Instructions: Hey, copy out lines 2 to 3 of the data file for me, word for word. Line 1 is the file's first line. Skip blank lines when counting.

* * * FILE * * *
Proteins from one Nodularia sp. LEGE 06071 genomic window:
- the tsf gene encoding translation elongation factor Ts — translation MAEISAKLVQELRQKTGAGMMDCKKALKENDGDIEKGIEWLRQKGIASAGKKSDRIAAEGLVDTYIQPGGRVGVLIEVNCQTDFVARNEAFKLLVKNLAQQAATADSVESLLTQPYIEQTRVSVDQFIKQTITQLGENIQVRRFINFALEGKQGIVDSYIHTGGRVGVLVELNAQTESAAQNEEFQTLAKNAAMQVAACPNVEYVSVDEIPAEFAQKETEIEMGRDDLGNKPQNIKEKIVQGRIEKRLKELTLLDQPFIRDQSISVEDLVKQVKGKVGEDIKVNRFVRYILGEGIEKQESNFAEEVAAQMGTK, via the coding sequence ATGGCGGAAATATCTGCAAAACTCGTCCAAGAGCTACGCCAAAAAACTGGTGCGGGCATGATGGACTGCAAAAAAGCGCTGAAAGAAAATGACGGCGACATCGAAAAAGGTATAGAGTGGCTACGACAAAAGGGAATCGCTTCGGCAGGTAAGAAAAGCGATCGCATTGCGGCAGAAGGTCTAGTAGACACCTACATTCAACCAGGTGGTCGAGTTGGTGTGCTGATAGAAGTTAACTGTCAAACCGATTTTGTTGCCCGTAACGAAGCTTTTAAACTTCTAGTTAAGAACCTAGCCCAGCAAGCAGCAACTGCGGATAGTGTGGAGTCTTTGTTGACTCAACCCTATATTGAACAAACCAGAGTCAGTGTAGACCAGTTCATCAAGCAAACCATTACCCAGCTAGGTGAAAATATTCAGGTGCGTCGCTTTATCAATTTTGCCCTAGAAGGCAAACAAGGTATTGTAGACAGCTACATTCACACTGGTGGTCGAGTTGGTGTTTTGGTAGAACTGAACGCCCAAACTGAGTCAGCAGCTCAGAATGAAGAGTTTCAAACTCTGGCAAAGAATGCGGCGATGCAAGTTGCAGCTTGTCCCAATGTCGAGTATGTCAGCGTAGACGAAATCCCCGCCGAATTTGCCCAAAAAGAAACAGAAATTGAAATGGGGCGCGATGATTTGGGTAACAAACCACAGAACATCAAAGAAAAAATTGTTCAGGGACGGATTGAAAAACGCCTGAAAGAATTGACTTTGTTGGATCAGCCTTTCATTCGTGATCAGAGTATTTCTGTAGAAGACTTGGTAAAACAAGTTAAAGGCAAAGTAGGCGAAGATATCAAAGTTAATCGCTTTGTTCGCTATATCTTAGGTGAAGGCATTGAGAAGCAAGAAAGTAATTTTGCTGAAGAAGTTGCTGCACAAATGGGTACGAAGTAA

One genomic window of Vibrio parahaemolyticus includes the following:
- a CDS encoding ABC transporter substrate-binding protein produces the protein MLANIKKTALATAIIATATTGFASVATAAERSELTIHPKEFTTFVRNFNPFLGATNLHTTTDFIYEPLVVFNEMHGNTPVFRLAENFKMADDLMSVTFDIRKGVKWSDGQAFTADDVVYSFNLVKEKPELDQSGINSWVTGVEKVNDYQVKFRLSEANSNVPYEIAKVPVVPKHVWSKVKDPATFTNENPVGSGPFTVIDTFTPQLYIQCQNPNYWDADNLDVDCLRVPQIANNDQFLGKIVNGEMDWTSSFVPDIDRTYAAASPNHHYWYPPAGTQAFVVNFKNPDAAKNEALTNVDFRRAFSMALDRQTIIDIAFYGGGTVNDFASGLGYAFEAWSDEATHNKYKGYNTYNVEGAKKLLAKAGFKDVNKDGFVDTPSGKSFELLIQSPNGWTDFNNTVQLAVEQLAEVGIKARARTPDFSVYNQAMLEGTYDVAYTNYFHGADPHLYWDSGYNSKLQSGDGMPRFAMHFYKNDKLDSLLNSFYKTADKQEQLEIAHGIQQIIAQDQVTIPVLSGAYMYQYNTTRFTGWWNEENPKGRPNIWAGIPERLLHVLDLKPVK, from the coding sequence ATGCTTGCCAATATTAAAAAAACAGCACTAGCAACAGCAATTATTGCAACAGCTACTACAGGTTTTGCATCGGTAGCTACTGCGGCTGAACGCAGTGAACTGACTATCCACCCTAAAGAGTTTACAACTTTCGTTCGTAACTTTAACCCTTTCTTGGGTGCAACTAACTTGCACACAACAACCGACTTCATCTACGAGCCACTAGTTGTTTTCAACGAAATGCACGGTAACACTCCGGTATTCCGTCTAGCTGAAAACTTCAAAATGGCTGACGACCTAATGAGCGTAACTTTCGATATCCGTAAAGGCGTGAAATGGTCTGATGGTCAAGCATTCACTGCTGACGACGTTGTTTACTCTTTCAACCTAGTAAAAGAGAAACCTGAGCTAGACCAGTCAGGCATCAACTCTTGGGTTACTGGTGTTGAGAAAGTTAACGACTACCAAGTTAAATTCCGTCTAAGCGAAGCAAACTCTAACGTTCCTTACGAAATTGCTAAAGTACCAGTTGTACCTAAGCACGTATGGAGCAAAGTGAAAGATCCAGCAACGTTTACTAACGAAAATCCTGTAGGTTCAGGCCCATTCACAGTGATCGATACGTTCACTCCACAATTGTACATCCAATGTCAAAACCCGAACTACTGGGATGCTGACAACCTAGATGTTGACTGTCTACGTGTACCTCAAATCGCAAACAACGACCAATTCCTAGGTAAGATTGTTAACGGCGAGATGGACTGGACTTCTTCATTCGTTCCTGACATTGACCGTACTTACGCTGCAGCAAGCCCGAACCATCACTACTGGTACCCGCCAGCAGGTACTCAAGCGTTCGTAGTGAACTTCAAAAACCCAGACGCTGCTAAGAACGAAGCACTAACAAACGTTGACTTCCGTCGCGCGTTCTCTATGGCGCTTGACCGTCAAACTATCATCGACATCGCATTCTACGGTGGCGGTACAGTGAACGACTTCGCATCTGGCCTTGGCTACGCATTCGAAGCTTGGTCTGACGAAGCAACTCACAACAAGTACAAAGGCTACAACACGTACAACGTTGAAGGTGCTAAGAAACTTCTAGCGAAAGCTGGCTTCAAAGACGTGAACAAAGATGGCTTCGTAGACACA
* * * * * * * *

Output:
- the tsf gene encoding translation elongation factor Ts — translation MAEISAKLVQELRQKTGAGMMDCKKALKENDGDIEKGIEWLRQKGIASAGKKSDRIAAEGLVDTYIQPGGRVGVLIEVNCQTDFVARNEAFKLLVKNLAQQAATADSVESLLTQPYIEQTRVSVDQFIKQTITQLGENIQVRRFINFALEGKQGIVDSYIHTGGRVGVLVELNAQTESAAQNEEFQTLAKNAAMQVAACPNVEYVSVDEIPAEFAQKETEIEMGRDDLGNKPQNIKEKIVQGRIEKRLKELTLLDQPFIRDQSISVEDLVKQVKGKVGEDIKVNRFVRYILGEGIEKQESNFAEEVAAQMGTK, via the coding sequence ATGGCGGAAATATCTGCAAAACTCGTCCAAGAGCTACGCCAAAAAACTGGTGCGGGCATGATGGACTGCAAAAAAGCGCTGAAAGAAAATGACGGCGACATCGAAAAAGGTATAGAGTGGCTACGACAAAAGGGAATCGCTTCGGCAGGTAAGAAAAGCGATCGCATTGCGGCAGAAGGTCTAGTAGACACCTACATTCAACCAGGTGGTCGAGTTGGTGTGCTGATAGAAGTTAACTGTCAAACCGATTTTGTTGCCCGTAACGAAGCTTTTAAACTTCTAGTTAAGAACCTAGCCCAGCAAGCAGCAACTGCGGATAGTGTGGAGTCTTTGTTGACTCAACCCTATATTGAACAAACCAGAGTCAGTGTAGACCAGTTCATCAAGCAAACCATTACCCAGCTAGGTGAAAATATTCAGGTGCGTCGCTTTATCAATTTTGCCCTAGAAGGCAAACAAGGTATTGTAGACAGCTACATTCACACTGGTGGTCGAGTTGGTGTTTTGGTAGAACTGAACGCCCAAACTGAGTCAGCAGCTCAGAATGAAGAGTTTCAAACTCTGGCAAAGAATGCGGCGATGCAAGTTGCAGCTTGTCCCAATGTCGAGTATGTCAGCGTAGACGAAATCCCCGCCGAATTTGCCCAAAAAGAAACAGAAATTGAAATGGGGCGCGATGATTTGGGTAACAAACCACAGAACATCAAAGAAAAAATTGTTCAGGGACGGATTGAAAAACGCCTGAAAGAATTGACTTTGTTGGATCAGCCTTTCATTCGTGATCAGAGTATTTCTGTAGAAGACTTGGTAAAACAAGTTAAAGGCAAAGTAGGCGAAGATATCAAAGTTAATCGCTTTGTTCGCTATATCTTAGGTGAAGGCATTGAGAAGCAAGAAAGTAATTTTGCTGAAGAAGTTGCTGCACAAATGGGTACGAAGTAA

One genomic window of Vibrio parahaemolyticus includes the following: